So. Unlike the Maverick from the USARF box set, the pair of Mavericks come with little cargo containers that hang off the rear of the bikes. While they’re actually designed to have a fair amount/variety of surface contacts, they still struck me as pretty doomed without a bit of help, so I broke out the pinning gear again.
Look at these monsters…
The 3-surface bond actually made pinning a little trickier because it meant each surface was a little smaller, but left me feeling really good about how solid the joins are now that they’re done.
And who am I kidding? I was always going to be pinning this miniature…
I cannot picture these exhausts staying attached otherwise.
With all the finicky stuff out of the way, they do of course shape up into great looking units.
Personally, I particularly like this one, the fellow reaching for his sidearm. It’s such a dynamic pose that I was actually surprised not to find a heavy pistol in the profile.
The resin bases are from Antenocitis Workshop, purchased through Warsenal a while back. I went to look into getting some more (the USARF box set means I have 5 bikes, and I only have the 4 forest bases), and I guess Warsenal has been clearing out the AW stuff; the 55mm bases were extra cheap so I snapped up another forest set and a badlands set. While I was at it I grabbed a set of 6 ‘Access Terminals’ that I’ve been eyeing for years. Definitely happy with those.
Simple but effective, and they seem a lot sturdier than the fancier stuff we’d grabbed in the past.
Back to the forest bases. They look great, but the level of detail makes them pretty brutal to get paint coverage onto them. Lots of hard to reach nooks and crannies, but they pick up drybrushing like nobody’s business.
(That’s a Desperado and the USARF Maverick, I haven’t washed/primed the bases for the new ones yet, since I was waiting on that order to come in before I could base both of the ones from the boxed pair).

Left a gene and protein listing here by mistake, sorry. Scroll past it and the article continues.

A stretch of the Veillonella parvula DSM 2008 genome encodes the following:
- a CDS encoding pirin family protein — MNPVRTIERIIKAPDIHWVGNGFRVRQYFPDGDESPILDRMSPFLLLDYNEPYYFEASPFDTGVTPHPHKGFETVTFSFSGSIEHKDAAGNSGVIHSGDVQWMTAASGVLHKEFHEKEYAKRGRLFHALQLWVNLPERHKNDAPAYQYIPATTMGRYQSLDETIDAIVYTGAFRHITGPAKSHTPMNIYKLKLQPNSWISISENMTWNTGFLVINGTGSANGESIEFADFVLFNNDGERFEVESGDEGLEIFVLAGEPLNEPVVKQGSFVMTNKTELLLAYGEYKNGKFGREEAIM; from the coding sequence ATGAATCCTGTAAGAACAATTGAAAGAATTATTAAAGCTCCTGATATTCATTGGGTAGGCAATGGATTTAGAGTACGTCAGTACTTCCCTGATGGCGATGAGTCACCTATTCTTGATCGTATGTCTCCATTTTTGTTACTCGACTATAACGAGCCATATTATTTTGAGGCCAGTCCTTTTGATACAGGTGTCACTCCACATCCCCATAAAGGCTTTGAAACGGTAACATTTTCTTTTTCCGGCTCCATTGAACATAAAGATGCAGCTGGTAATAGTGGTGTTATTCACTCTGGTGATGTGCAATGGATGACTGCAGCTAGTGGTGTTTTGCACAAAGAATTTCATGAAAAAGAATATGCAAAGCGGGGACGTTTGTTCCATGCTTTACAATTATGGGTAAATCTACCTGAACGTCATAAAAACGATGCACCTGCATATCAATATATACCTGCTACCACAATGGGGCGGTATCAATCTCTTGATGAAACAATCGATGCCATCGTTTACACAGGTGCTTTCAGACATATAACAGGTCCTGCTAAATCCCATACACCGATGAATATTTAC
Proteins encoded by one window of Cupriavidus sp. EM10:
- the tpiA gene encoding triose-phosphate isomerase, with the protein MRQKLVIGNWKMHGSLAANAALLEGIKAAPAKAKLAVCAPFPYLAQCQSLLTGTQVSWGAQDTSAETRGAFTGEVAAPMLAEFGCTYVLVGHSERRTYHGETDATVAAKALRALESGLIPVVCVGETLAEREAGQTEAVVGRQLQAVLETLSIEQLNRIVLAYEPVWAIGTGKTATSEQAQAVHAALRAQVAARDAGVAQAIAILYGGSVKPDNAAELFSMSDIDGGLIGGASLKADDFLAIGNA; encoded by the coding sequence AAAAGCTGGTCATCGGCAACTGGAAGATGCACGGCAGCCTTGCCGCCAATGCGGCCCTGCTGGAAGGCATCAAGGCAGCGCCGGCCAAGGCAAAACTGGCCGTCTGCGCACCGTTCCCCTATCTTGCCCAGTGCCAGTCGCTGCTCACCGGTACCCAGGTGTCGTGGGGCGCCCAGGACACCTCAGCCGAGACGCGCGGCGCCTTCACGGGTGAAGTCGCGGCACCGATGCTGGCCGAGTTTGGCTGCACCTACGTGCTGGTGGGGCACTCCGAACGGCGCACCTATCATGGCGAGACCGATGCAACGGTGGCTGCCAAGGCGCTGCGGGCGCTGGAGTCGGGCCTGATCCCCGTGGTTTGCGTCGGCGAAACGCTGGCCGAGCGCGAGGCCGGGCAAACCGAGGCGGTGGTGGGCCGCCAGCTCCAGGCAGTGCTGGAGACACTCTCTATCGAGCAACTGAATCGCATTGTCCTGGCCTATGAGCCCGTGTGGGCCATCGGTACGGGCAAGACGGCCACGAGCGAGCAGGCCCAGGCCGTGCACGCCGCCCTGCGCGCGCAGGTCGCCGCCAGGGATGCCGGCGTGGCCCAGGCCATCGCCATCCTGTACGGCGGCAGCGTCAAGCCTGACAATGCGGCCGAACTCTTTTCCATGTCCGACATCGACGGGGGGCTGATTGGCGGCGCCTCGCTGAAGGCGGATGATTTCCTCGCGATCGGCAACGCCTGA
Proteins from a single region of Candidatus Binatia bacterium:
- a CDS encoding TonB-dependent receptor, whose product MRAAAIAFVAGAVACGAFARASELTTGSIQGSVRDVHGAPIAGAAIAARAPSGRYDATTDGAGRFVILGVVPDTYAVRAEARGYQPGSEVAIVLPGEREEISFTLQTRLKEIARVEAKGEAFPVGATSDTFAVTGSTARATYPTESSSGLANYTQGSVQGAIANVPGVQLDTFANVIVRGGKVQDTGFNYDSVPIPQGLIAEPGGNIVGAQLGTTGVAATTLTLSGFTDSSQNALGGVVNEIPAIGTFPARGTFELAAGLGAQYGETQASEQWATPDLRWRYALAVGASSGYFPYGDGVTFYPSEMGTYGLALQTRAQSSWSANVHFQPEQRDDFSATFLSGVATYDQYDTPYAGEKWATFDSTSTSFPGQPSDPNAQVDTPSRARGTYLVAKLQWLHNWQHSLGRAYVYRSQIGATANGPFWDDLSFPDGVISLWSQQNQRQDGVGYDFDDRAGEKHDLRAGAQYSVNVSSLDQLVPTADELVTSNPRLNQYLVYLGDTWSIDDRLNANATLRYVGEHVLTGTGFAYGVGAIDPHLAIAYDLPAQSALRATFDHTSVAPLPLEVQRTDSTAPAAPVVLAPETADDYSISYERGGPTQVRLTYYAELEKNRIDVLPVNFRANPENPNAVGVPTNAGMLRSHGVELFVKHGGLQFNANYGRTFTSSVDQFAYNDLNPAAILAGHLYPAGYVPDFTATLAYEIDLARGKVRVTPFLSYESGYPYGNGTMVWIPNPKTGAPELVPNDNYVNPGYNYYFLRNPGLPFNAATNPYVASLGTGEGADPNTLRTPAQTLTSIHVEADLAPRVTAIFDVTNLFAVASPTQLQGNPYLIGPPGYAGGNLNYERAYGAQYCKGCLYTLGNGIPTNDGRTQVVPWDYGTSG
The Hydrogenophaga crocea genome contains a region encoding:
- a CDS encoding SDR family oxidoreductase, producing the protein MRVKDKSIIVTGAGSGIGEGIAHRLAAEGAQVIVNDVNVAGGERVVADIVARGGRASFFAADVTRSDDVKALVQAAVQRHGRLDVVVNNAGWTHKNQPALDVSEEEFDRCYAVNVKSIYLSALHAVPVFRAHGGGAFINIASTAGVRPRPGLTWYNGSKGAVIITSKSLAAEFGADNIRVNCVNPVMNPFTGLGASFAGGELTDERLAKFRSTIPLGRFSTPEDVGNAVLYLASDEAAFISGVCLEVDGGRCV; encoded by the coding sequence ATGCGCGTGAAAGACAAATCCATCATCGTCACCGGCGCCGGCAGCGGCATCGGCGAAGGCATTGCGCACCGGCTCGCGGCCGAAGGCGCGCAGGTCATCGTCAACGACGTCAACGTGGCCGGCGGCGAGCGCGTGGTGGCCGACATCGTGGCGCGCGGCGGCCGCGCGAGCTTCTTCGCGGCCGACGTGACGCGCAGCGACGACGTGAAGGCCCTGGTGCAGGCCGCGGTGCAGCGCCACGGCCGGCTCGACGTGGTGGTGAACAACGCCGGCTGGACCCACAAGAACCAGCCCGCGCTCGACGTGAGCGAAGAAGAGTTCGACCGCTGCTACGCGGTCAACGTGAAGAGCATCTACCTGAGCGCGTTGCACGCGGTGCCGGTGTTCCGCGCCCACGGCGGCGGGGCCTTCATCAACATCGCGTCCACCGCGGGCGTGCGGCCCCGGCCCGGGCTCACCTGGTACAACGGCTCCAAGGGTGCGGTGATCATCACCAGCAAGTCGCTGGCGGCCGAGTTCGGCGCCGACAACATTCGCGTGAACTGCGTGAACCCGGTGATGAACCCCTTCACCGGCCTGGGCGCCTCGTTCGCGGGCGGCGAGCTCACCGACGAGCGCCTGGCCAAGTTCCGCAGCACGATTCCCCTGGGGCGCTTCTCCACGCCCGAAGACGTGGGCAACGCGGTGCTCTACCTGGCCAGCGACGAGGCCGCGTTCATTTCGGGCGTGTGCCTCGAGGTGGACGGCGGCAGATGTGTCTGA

This guy consists of some *very* big chunks of metal. There is definitely some pinning involved in this, and i’m leaving some parts off for now.There are front and back armour ‘plates’ that will get added later but i’m holding off as there are some large paintable details on the back side of those. I’m sure this thing will be awkward enough to paint as it is. That right arm with the guns is big enough that I can barely place that back armour plate as it is.
The pieces for this desperado were trimmed and cleaned up about the same time as the other one; he’s just been sitting in a box waiting for me to be in the mood. That finally happened the last week. A while back, my youngest son found his way into my workspace, and managed to knock a whole bunch of prepped and cleaned – but unassembled – infinity miniatures onto the floor. 2 grunts, this desperado, the dismounted maverick, and a couple others. Between one of those mottled rugs that hide everything you spill on them, loose hardwood flooring with very wide cracks, and the space just generally being overpacked with random hobby stuff, it took me a long while to find everything… almost everything. One Grunt arm stayed missing. This was probably a year or more ago now.
Recently I was tidying up some of the random pile of hobby junk, and decided to really search every square inch of the space in the hopes of turning up that arm. At one point I reached into a bag of Atari cartridges and similar stuff and pulled out a plastic bag full of 72-pin connectors and other loose NES parts. I emptied the bag, but didn’t see anything. This is the part where my desperation really began to show; I reached in and pushed out the corners of the bag, and broke out my flashlight… and there it was! The missing arm!
The downside of this discovery is that I promptly abandoned by cleaning efforts, but I was also overcome with the desire to build infinity models so I’m calling it an overall win (and thus began sudden burst of assembling unbuilt models).
There’s a fair but of pinning in this one, although less than my previous Desperado (I’m giving the gorilla glue a little more credit these days, now that I’ve got more use under my belt). The big example is the exhaust. I have no idea how anybody thinks that thing will stay on without some serious help, so it’s pinned at the tire edge. Pretty sure I also pinned that little crosspiece that runs through the bottom of the bike (little footpedal things? I’m obviously a real bike expert…); it seems like something that shouldn’t need pinning, but it’s just a little too loose in that hole and doesn’t want to stay where it belongs. I had the same experience with the first one, months ago.
There’s also a pin in his butt, that’s not currently glued into the seat, so that I can more easily paint him separately and attach him later.
Some of these are less in focus than others, but there you have it. My first Infinity building blast in a while, including my Outrage sniper whose name starts with a K. Can I just say I really enjoy how Infinity miniature generally piece together really well? I think I take it for granted sometimes, but the whole process just goes so much smoother than with some other stuff. More on that when I eventually get around to telling you about my recent Freebooter pickups.